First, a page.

Hey this one ain’t so bad. pic.twitter.com/er0FxZNVO8— Kumail Nanjiani (@kumailn) January 13, 2018
Published: Thursday, January 18, 2018 @ 10:27 PM
BOSTON — Kimberly Archie was pleased to hear about the new findings on chronic brain injuries released by Boston University on Thursday.
Doctors at BU have found constant hits to young athletes – even without concussions – cause Chronic Traumatic Encephalopathy, or CTE.
Archie says this better explains how her son died.
“I think it's great that peer-reviewed research has finally caught up to what a lot of us have known for a long time,” she told Boston 25 News. “And it seemed very suspect the way he died because the behavior was so erratic.”
Archie says her son died at age 24 from reckless driving that seemed suicidal, but she didn't understand why, until she had his brain autopsied and found he suffered from CTE after playing football from age 7 to 15.
“My son never had any brain injuries or what a lot of people like to call a concussion,” Archie said.
The new research could change the way some sports are played. The athletic director at Walpole High School says he already plans to talk to coaches about the findings from BU, to find ways players can avoid those dangerous hits.
Ron Dowd says the new findings that hard hits can cause brain damage in several sports at a young age -- makes sense.
“The more education, the more proof that you have is always better, you're always looking to improve” Dowd said.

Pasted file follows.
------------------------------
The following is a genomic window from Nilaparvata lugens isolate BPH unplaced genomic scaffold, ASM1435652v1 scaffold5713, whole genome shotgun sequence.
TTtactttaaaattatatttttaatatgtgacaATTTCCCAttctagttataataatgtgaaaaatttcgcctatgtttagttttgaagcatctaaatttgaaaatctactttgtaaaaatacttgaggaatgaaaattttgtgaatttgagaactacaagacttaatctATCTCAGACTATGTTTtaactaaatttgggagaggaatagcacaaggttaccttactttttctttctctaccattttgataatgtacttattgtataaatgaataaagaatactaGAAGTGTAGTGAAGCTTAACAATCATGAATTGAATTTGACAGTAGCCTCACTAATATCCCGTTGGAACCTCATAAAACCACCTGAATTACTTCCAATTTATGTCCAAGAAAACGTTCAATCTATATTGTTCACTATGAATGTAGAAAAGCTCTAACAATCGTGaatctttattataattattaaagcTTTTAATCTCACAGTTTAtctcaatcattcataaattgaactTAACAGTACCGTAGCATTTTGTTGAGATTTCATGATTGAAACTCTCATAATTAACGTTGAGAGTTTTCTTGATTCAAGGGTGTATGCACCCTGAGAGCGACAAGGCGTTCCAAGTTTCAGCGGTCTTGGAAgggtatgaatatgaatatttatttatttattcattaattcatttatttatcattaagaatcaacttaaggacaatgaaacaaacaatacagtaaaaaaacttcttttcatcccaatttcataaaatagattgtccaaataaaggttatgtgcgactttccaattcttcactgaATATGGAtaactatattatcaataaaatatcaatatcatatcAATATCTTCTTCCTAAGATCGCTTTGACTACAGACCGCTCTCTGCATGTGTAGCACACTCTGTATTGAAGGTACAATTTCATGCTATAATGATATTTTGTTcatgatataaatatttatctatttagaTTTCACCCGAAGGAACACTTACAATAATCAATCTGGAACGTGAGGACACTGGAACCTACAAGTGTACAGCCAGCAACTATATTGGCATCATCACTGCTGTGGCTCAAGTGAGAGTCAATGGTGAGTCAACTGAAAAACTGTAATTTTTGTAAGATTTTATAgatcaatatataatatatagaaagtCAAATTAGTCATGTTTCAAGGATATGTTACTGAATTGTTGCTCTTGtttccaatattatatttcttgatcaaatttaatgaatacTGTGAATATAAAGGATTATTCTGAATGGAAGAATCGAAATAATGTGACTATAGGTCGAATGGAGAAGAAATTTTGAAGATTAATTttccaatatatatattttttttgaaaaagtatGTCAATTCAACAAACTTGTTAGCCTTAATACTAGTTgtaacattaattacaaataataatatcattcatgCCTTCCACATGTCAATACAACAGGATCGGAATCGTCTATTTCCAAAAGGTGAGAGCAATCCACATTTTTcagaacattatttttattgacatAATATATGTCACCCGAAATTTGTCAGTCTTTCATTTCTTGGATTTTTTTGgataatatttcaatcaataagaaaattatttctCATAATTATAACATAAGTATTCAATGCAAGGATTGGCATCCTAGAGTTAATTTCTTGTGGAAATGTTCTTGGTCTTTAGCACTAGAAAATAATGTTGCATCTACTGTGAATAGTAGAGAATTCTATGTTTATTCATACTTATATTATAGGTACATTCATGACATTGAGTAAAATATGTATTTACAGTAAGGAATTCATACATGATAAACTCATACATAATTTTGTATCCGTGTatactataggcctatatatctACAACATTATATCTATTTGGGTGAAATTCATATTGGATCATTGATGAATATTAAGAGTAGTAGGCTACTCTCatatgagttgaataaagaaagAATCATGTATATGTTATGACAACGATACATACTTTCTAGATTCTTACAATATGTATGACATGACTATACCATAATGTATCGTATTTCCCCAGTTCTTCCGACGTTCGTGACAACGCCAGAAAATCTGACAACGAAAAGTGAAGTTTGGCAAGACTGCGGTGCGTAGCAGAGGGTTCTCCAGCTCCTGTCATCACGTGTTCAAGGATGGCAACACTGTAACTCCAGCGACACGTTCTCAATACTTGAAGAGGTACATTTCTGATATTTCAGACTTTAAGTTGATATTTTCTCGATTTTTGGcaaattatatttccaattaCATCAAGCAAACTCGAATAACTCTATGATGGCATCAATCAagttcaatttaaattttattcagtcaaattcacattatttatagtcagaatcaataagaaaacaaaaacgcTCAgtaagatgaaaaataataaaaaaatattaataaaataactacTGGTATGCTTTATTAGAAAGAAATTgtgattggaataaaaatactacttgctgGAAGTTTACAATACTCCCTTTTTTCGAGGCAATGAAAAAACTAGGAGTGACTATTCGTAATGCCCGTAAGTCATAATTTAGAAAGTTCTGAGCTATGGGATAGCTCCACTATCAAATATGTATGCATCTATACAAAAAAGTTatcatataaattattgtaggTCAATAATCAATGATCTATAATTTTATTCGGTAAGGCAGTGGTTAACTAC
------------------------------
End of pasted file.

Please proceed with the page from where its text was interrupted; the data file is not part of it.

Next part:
He plans to work with coaches to show players how to make tackles and plays without injuring their brain.
“You can still encompass techniques and so forth, still get your point across and not be slamming heads,” he said.
Dowd says game rules could also be changed in the future to prevent CTE after this new research.
Archie hopes the new research helps other families avoid the loss she's had.
Published: Thursday, January 18, 2018 @ 10:17 PM
UNIONTOWN, Pa. — Police arrested a woman after they say she exposed her baby to fentanyl.
But she told investigators that's not the drug she thought she was using.
The baby had to be flown to Children's Hospital from Uniontown.
Crystal Cumberland is in jail and facing charges including aggravated assault and endangering the welfare of a child.
According to Pennsylvania State Police in Fayette County, in November, the baby girl had to be given several doses of Narcan to revive her.
Published: Thursday, January 18, 2018 @ 5:39 PM
INDIANAPOLIS — After getting calls about mothers leaving their kids in freezing temperatures, police are warning parents not to leave their children in their vehicles.
A mother left her two young children in a car as she spoke with friends for more than 45 minutes, according to WXIN.
Indianapolis Metropolitan police officer Stephen Jones found an 11-year-old girl clutching her 2-year-old brother inside a Toyota Corolla around 8:30 p.m. Tuesday at Castleton Square Mall. The outside temperature was 8 degrees at the time, according to WXIN.
The girl told Jones she had the keys to the car but had turned it off. Jones asked her to turn on the car.
Jones went into the mall and found the 29-year-old mother speaking with a group of her friends in front of a store. She was very apologetic.
Jones filed a report with the Department of Child Services and warned the woman to never leave her children alone again, according to WISH.
Hours earlier, police had also responded to a call that a woman left her son, 4, and daughter, 7, in a car in freezing temperatures for more than an hour, according to WISH.